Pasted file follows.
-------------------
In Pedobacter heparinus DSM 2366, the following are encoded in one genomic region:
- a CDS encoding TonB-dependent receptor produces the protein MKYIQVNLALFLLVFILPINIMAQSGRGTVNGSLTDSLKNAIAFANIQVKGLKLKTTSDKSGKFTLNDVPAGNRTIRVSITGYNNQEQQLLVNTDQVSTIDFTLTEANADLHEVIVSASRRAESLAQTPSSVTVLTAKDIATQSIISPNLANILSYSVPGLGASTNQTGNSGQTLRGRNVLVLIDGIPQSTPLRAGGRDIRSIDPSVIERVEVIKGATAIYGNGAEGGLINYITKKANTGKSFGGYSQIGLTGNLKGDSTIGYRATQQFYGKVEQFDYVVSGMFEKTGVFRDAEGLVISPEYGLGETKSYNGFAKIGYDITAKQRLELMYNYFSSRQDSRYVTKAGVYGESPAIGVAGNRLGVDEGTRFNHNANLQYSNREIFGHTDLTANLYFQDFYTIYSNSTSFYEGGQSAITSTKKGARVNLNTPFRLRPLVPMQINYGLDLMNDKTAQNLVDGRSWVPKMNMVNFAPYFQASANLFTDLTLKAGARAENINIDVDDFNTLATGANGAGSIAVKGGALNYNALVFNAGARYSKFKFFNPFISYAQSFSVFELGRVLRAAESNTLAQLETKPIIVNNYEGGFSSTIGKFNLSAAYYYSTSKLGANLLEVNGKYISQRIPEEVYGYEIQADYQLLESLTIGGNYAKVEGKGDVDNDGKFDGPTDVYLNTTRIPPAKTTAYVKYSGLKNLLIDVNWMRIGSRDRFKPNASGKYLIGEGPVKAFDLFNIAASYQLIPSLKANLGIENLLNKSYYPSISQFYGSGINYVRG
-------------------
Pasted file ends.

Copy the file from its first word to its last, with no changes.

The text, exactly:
In Pedobacter heparinus DSM 2366, the following are encoded in one genomic region:
- a CDS encoding TonB-dependent receptor produces the protein MKYIQVNLALFLLVFILPINIMAQSGRGTVNGSLTDSLKNAIAFANIQVKGLKLKTTSDKSGKFTLNDVPAGNRTIRVSITGYNNQEQQLLVNTDQVSTIDFTLTEANADLHEVIVSASRRAESLAQTPSSVTVLTAKDIATQSIISPNLANILSYSVPGLGASTNQTGNSGQTLRGRNVLVLIDGIPQSTPLRAGGRDIRSIDPSVIERVEVIKGATAIYGNGAEGGLINYITKKANTGKSFGGYSQIGLTGNLKGDSTIGYRATQQFYGKVEQFDYVVSGMFEKTGVFRDAEGLVISPEYGLGETKSYNGFAKIGYDITAKQRLELMYNYFSSRQDSRYVTKAGVYGESPAIGVAGNRLGVDEGTRFNHNANLQYSNREIFGHTDLTANLYFQDFYTIYSNSTSFYEGGQSAITSTKKGARVNLNTPFRLRPLVPMQINYGLDLMNDKTAQNLVDGRSWVPKMNMVNFAPYFQASANLFTDLTLKAGARAENINIDVDDFNTLATGANGAGSIAVKGGALNYNALVFNAGARYSKFKFFNPFISYAQSFSVFELGRVLRAAESNTLAQLETKPIIVNNYEGGFSSTIGKFNLSAAYYYSTSKLGANLLEVNGKYISQRIPEEVYGYEIQADYQLLESLTIGGNYAKVEGKGDVDNDGKFDGPTDVYLNTTRIPPAKTTAYVKYSGLKNLLIDVNWMRIGSRDRFKPNASGKYLIGEGPVKAFDLFNIAASYQLIPSLKANLGIENLLNKSYYPSISQFYGSGINYVRG